I’ve been writing young adult fiction for a while now. Summer on Fire was actually my first attempt. I started writing it for Nanowrimo (National Novel Writing Month) in 2003. But after penning most of my first YA, I took a turn into the adult literary novel…and stayed there for several years. Not only did I stay there, I also shelved Summer on Fire unfinished. I found I wanted to write novels with young protagonists dealing with dysfunctional families and handling adult situations. So, though I continued to write from the perspective of young adult first person narrators, I took them into adult situations that just were not age appropriate for YA literature.

I don’t know how I came back to YA…and back to my shelved novel that eventually became published by MuseItUp Publishing. But I think it had something to do with following my reading preferences. A couple of years ago I decided I missed reading young adult fiction, so I dove back into it. I discovered I still loved it as much as I ever did. The more I read, the more I wanted to write for this market. The more I considered writing for the market, the more I wanted to dust off Summer on Fire and revisit it.

This is where my critique group came in handy! At the time, I hosted a once-a-month critique group in my home. There were eight of us. That meant seven sets of eyes to examine my unfinished shelved YA novel and give me feedback on it. They were extremely helpful. Along with pointing out some things that needed to be tweaked to improve upon Summer on Fire, they also urged me to forge ahead and get it submission ready. In other words, they liked it. I was told that YA was my market and that my voice was best suited for it. And since I never trusted my own opinion of my writing abilities, I decided to listen to my critique group. I simply moved forward with the story, and later with a series of edits based on the feedback I received from my circle.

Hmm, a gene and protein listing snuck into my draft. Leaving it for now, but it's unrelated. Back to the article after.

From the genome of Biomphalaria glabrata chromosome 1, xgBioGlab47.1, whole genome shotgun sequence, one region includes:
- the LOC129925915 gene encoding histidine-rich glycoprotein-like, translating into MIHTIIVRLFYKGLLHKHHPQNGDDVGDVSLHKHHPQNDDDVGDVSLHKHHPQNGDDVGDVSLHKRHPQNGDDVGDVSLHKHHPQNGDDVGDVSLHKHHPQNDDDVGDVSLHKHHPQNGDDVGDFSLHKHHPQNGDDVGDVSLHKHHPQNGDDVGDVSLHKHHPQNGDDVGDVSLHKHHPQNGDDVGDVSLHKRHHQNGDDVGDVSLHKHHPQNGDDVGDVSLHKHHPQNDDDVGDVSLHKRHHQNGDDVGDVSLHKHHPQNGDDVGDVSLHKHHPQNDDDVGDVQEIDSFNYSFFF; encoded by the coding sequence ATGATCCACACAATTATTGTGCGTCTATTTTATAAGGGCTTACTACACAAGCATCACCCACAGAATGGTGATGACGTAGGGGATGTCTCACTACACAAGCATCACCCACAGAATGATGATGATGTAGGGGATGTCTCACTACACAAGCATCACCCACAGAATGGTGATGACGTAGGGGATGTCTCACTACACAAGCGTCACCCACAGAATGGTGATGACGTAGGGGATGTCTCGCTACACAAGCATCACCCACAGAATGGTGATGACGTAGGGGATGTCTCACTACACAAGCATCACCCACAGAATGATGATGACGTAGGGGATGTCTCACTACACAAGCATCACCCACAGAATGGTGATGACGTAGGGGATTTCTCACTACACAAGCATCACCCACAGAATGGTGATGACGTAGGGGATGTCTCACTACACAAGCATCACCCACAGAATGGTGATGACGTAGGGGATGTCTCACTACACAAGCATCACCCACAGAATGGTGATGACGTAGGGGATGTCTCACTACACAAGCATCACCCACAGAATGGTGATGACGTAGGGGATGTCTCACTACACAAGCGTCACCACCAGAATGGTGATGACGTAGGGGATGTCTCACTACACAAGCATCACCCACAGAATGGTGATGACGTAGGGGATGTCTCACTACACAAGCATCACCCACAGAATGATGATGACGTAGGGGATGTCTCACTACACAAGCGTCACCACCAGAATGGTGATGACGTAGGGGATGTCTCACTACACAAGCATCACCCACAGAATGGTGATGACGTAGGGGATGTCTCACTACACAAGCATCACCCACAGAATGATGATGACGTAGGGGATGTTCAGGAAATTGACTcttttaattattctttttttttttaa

So though I always knew I loved YA, and I felt most comfortable writing for this market, I never quite trusted my ability to do so. I have to thank my writing group for pushing me through the door. For insisting that Summer on Fire was worthy of publication in the YA market. Sometimes you need a little nudge to get to the place you feel most comfortable being in. That place for me, as a writer, is the YA market. I’m so glad I received that push. Without it, Summer on Fire would probably still be gathering dust. And the encouragement I received from my group to continue to write for this market helped me to complete my second YA novel, the contemporary/paranormal Half Dead & Fully Broken, which is now in the hands of my agent.

When a writer follows their bliss as a reader, they should realize that their writing bliss might just fall into that same place. It took me a while to realize I should write what I read, but once I discovered it there was no turning back. “Write what you know” was discarded for the more appropriate, “Write what you love”. And that’s why I write YA.